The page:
Why UX? Why now?
When you hear concepts over and over, you often wonder is it because it's swarming or because your ear is newly attuned to it? Did you know there's a lot of people who believe that the #11 has super powers and that's why when they look at the clock, it's always 11 after? Seriously.
UX is hip. And rightly so. I thought I'd share a theory why this is so and what impact it might have on your startup. This despite the fact that I'm relatively new to UX concepts.
Painting with a super broad brush, the 90s technology revolution which saw the introduction of PCs and networks into businesses was driven primarily by increases in productivity measured at the business level. Reduction in support staff, increased internal and inter-business communication had a measurable impact on the business. While the technology was expensive and the immediate net benefit small, it grew enough in the late 90s to, at the very least, portend benefits to come.
It was far from smooth-sailing. The effective lifecycle of a PCs was only 2-3 years. If you had a network of 100 nodes, you were easily paying 100K/year to hardware and software to keep things running at a pretty basic level. Some medium sized businesses were seriously thinking of packing it in until costs would come down or larger benefits could be realized.
If there's one thing that seems to be true in technology, it's that future benefits are easy to imagine and don't come quickly enough. In other words, the industry pretty consistently over-promises and under delivers. Technology in the 90s was mired with buggy (Microsoft) software that bogged down trailing hardware and arguably was maliciously incompatible with (buggy) legacy network software (Netware).
An emphasis on UX was nowhere to be seen. Of course, that's not exactly true, Apple had it in spades. But the extra dollars required for an improved user experience had little impact for the average business user on business productivity. A reasonable argument could be made that this was a short-sighted view, but the view was rational. If you triple the price tag, you must triple the productivity. The Macintosh made headway in businesses at the departmental level, where the impact on productivity was significant; in other words, where specialized graphic-intensive applications were put to use.
The UX experience on the PC was crap and no one wanted to pay to improve it, since you could still reduce the administrative support to principal ratio even with crappy systems. That it took a IT guy several weeks to implement buggy MS Mail to SMTP gateways and the end-user process to send such an email sucked didn't matter relative to the time and money savings of sending proposals at the last minute vs sending hard copies via Fed Ex.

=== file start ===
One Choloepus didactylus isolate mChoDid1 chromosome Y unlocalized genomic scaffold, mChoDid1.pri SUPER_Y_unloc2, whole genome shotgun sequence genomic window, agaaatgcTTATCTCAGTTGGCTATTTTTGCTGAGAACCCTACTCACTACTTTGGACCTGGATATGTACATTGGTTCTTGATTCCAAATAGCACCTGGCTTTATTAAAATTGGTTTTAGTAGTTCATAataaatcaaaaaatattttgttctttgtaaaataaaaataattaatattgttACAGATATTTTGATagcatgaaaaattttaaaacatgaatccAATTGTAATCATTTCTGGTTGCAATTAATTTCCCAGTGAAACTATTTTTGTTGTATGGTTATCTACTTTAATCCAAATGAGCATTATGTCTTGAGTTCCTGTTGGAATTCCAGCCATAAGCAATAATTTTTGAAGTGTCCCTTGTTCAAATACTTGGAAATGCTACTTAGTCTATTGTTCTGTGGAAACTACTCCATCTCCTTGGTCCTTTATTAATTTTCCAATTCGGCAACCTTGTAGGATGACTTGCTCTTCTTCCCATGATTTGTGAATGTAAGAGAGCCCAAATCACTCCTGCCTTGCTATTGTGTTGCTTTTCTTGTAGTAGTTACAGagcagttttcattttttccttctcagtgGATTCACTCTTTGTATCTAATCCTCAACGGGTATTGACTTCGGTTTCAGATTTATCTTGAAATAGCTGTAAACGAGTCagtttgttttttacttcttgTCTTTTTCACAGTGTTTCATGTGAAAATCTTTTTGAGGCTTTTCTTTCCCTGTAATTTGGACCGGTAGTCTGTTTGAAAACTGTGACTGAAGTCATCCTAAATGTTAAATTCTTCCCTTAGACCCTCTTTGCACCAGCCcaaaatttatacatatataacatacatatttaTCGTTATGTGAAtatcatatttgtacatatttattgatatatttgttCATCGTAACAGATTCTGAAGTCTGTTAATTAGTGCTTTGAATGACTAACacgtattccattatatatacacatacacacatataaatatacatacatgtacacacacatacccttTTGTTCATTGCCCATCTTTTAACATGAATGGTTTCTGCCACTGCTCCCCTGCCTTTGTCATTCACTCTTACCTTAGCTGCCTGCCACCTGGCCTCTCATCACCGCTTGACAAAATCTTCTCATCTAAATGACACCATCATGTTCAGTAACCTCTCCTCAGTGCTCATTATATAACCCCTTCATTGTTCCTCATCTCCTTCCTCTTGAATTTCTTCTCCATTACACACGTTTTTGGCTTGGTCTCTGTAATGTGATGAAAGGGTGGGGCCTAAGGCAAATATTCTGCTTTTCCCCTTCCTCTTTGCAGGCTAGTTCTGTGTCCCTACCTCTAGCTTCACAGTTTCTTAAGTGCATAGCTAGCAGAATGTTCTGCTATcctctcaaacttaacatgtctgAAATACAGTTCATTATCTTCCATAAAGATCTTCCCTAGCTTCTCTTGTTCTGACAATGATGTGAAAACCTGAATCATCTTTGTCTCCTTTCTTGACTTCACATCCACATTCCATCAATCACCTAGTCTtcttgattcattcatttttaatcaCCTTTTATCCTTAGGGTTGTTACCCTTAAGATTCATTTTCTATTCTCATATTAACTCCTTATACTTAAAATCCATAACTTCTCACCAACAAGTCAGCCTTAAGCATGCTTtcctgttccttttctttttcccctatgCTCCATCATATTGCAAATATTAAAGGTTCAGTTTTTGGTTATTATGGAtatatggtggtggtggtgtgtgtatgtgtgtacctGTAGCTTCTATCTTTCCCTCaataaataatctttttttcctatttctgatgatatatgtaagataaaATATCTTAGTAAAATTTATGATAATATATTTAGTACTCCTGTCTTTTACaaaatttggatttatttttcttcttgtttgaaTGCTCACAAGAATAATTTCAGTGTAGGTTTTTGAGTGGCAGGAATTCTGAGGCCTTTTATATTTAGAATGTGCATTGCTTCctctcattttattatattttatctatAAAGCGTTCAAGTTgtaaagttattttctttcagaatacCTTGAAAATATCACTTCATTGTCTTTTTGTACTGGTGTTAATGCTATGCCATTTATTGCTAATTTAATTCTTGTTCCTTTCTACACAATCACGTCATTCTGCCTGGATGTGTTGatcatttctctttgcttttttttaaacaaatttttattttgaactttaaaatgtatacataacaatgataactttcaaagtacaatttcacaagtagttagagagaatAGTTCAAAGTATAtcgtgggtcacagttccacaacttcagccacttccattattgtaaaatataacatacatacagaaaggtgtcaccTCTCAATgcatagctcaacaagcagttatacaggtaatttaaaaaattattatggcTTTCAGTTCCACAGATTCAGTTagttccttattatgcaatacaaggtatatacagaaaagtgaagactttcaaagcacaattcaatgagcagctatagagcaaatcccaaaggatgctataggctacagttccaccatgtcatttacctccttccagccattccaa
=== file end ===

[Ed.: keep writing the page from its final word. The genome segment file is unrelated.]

As the Internet emerged as a business productivity tool, the primary beneficiary was the department. The browser as a standardized UI for internal applications reduced IT supports costs and offered some freedom for departments and business units from their dependency on IT. As SaaS emerged, this independence accelerated.
The early user experience on the browser was horrible and often worse than that of desktop or client/server applications. But the benefits from a lightweight interface and reduced dependency on IT outweighed the superior UX experience. Further, technical limitations on the browser thwarted efforts to improve the experience.
While I'm sure there will be a whole new revolution in business and departmental productivity, likely brought on by human-computer interaction technology (think Kinnect), today's story is about personal productivity. Applications built for the desktop stand-alone, mobile, browser-based SaaS are all about improving user productivity. The two primary ways to achieve this are 1) work within existing flows; 2) mimic the offline world.
I chuckle when I see marketing slogans "We're going to change the way you work!" Really? See ya! Why do dating sites fail? They don't replicate how human beings meet.
The tricky thing is that you need to improve productivity enough to justify the costs without changing behavior so much as to make the product undesirable. How do we do this? With superior UX, of course. How do you nail such a thing? It should come as not surprise that my recommendation is deploying Lean UX design principles. You must understand the it is a delicate, learning process.
"But people are so different!" you rightfully lament. Yep, the one size fits all is dead. While investors and industry pundits hand-wringing about copycats, features-not-products, thinking-too-small, etc., the entrepreneurship world is producing 1000s of startups to figure out how to solve common problems across a wide-diversity of people.
I don't know what the landscape ends up looking like. If big businesses swoop up lean startups who have successfully unlocked one or more beachhead market segments, they can't kill the innovation or roll it up into bloatware without creating a new startup opportunity. Similarly, is it possible for one SaaS or mobile product to solve similar productivity problems for a mass of varied segments?
I welcome your thoughts in comments!